Local business owner Charles discusses economy with PM Stephen Harper

Prime Minister Stephen Harper called on Abbotsford business owner Gerri Charles to participate in an economic roundtable on Friday.

Gerri Charles

Gerri Charles

Gerri Charles can’t help but chuckle about how she almost missed out on an opportunity to talk economics with Prime Minister Stephen Harper.

On Wednesday, Charles – owner of Abbotsford bridal shop Champagne and Lace – received an email from the Prime Minister’s office inviting her to an “economic consultation” in Langley on Friday.

There was no mention in the email that Harper would be in attendance, and besides, Charles already had a busy afternoon lined up, buying stock for the fall season. So she declined.

“I assumed it would be a room full of people talking about what we want from the government and banging our fists,” she explained. “But somebody from the PM’s office called and talked to my manager and said, ‘Uh, are you sure?'”

Upon hearing that she and six other Fraser Valley businesspeople were being given a chance to sit down with Harper and air their economic concerns, Charles quickly responded to the affirmative.

“But even driving down there yesterday, I still thought I was being punked.”

As it turned out, everything was on the up-and-up.

Christi Hunniford and Curtis Stratuliak, owners of Hunni’s Urban Boutique in Langley, hosted the event. Also in attendance were Satya Bernhausen of Langley’s Bernhausen Specialty Automotive, Anita Huberman, the CEO of the Surrey Board of Trade, Soon Kim of the Abbotsford-based Newgen Group of Companies, and Eric Hou of Aldergrove’s Asia Pacific Farms.

The federal government contingent included Harper, Langley MP Mark Warawa and MP James Moore, the minister of Canadian Heritage and official languages.

Each local stakeholder was given roughly 12 minutes to discuss their most pressing economic concerns.

Charles raised an issue that’s more pronounced in border towns like Abbotsford – the difficulty of competing against American businesses which pay lower duty on imported products.

She pays 20 per cent duty on clothing coming in from China, for instance, while her U.S. counterparts pay six per cent. It’s exceedingly difficult to compete given those constraints.

“Retailers are losing credibility in this country because the consumer has the sense that we’re just gouging them, and for some magical reason it’s cheaper in the States,” she said. “It’s no magic. It’s tariffs.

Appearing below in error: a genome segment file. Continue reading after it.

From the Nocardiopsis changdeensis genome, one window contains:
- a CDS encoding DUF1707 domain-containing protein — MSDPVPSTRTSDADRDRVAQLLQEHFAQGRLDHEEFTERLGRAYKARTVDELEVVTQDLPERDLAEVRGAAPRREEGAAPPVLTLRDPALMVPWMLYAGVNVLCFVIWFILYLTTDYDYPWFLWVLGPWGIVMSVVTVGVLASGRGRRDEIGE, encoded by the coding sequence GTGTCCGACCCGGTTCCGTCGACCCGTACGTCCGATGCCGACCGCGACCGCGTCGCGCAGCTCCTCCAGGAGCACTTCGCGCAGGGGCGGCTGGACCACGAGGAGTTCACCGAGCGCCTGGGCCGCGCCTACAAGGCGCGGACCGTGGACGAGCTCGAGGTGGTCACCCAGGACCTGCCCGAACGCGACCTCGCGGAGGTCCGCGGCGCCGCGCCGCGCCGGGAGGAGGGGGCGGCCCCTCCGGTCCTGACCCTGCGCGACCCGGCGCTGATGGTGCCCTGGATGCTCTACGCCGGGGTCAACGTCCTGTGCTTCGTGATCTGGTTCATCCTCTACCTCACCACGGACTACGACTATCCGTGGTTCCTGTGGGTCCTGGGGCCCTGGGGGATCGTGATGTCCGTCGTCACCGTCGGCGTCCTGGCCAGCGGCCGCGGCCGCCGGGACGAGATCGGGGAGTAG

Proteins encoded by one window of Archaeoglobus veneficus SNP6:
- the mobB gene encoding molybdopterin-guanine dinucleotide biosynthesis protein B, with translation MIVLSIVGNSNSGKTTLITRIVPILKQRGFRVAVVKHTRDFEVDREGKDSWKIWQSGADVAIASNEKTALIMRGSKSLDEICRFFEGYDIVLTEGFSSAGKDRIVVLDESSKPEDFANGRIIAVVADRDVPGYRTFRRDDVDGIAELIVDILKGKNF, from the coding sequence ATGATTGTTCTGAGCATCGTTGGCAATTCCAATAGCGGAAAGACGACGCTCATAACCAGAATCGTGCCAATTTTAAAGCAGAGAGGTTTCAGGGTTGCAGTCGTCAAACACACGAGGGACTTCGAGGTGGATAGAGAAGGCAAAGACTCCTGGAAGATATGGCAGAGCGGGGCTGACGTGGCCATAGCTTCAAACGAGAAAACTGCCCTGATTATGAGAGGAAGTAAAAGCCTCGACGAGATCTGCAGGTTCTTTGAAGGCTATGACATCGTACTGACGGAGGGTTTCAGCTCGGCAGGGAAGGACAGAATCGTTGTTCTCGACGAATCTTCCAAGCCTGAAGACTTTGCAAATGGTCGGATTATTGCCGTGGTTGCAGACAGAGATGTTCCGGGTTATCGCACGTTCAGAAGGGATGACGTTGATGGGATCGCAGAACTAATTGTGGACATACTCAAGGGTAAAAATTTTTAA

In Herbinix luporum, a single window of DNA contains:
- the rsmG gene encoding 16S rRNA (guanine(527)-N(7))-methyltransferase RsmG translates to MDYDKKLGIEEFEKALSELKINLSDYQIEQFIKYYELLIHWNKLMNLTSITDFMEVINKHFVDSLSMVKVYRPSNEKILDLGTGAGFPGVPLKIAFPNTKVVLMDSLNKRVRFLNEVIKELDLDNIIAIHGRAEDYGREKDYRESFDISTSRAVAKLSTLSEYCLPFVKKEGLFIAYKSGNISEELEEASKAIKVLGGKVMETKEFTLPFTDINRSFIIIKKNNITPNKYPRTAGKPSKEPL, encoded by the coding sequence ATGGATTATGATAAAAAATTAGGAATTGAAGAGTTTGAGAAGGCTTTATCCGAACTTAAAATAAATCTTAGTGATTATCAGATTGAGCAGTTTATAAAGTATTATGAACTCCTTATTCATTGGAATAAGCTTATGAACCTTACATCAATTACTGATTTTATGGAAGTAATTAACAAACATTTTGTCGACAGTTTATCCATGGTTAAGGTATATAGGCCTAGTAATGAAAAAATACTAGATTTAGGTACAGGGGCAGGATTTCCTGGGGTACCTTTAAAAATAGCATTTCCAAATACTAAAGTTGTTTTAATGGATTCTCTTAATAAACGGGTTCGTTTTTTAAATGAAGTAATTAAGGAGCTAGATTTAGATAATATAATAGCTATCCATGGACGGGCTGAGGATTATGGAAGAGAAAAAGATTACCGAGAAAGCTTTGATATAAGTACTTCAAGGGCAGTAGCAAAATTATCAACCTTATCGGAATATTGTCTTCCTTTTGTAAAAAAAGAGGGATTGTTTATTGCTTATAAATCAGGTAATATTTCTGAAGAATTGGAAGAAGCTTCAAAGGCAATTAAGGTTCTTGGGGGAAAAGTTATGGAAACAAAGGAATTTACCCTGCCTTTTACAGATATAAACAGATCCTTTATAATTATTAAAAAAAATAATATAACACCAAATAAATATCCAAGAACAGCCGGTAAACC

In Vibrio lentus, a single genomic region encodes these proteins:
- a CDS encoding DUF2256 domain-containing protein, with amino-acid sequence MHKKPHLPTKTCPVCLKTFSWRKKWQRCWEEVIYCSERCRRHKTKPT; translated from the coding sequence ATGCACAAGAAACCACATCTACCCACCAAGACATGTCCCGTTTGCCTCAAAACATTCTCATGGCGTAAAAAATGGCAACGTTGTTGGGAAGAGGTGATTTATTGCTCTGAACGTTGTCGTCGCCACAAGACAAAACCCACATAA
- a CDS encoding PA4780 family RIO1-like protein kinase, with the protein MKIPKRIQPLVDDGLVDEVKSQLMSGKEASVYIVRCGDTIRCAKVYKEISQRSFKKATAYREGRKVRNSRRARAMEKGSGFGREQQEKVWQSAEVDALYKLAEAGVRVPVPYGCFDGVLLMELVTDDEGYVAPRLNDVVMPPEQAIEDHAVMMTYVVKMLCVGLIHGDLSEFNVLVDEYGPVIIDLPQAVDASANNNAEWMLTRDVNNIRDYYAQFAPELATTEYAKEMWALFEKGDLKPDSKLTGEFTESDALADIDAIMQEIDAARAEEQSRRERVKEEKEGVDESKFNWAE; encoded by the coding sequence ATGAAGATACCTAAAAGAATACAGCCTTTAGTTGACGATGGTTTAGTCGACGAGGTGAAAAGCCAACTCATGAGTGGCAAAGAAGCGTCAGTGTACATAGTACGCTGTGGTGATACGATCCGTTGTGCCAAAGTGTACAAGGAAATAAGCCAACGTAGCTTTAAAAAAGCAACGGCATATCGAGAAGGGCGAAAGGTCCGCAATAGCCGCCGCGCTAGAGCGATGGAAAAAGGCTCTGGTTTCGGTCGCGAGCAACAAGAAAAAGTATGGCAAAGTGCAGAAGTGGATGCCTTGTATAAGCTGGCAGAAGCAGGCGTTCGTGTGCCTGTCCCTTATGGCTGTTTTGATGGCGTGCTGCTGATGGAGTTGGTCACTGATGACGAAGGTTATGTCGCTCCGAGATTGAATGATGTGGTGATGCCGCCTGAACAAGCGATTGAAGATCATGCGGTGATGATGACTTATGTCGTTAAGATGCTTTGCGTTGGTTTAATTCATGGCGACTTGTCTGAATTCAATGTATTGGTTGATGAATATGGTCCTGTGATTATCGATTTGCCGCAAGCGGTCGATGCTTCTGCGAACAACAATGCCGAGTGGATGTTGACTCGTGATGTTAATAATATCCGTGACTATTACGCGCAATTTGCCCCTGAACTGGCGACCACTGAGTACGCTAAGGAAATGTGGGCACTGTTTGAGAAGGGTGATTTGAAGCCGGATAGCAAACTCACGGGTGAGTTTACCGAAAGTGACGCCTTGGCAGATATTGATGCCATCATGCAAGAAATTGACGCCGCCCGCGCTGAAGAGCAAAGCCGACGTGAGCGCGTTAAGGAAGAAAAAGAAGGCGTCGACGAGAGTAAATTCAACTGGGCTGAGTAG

“We have to really think about the long-term cost of having all those dollars leak to the States. Because once that dollar goes across the line, we will never see it again. The Americans don’t come up here to buy.”

In response to Charles’s request for duty parity, Harper wondered whether Canadian businesses would pass the savings on to the consumer or whether they’d pocket the margin. Charles assured him they’d reduce their prices in order to compete.

“I said to him, ‘I promise you that all we want is parity, and we would charge the same price (as American stores).’ And the consumer would get good value.'”

Charles also encouraged the PM to find innovative ways to educate the Canadian public about how shopping north of the border strengthens the nation as a whole.

“I believe there has to be a cool way to use celebrities – let’s pretend Justin Bieber, with social media or whatever – and they message something about the cool part of shopping at home,” she said. “When I spend my money in Canada, I’m making Canada stronger.”

Charles isn’t sure how she was selected for the event, but she called it “an amazing experience.”

“It was an honour, and it was very validating,” she said. “Any one of my peers in business could have been chosen, and I hope I did them well by giving them a voice.

“In my little corner of the world, it was good to feel our government was listening. Sometimes I think we feel a little removed on the West Coast, and that the heartbeat is in the middle of Canada. They were here to have a serious and respectful dialogue, and I hope it goes somewhere.”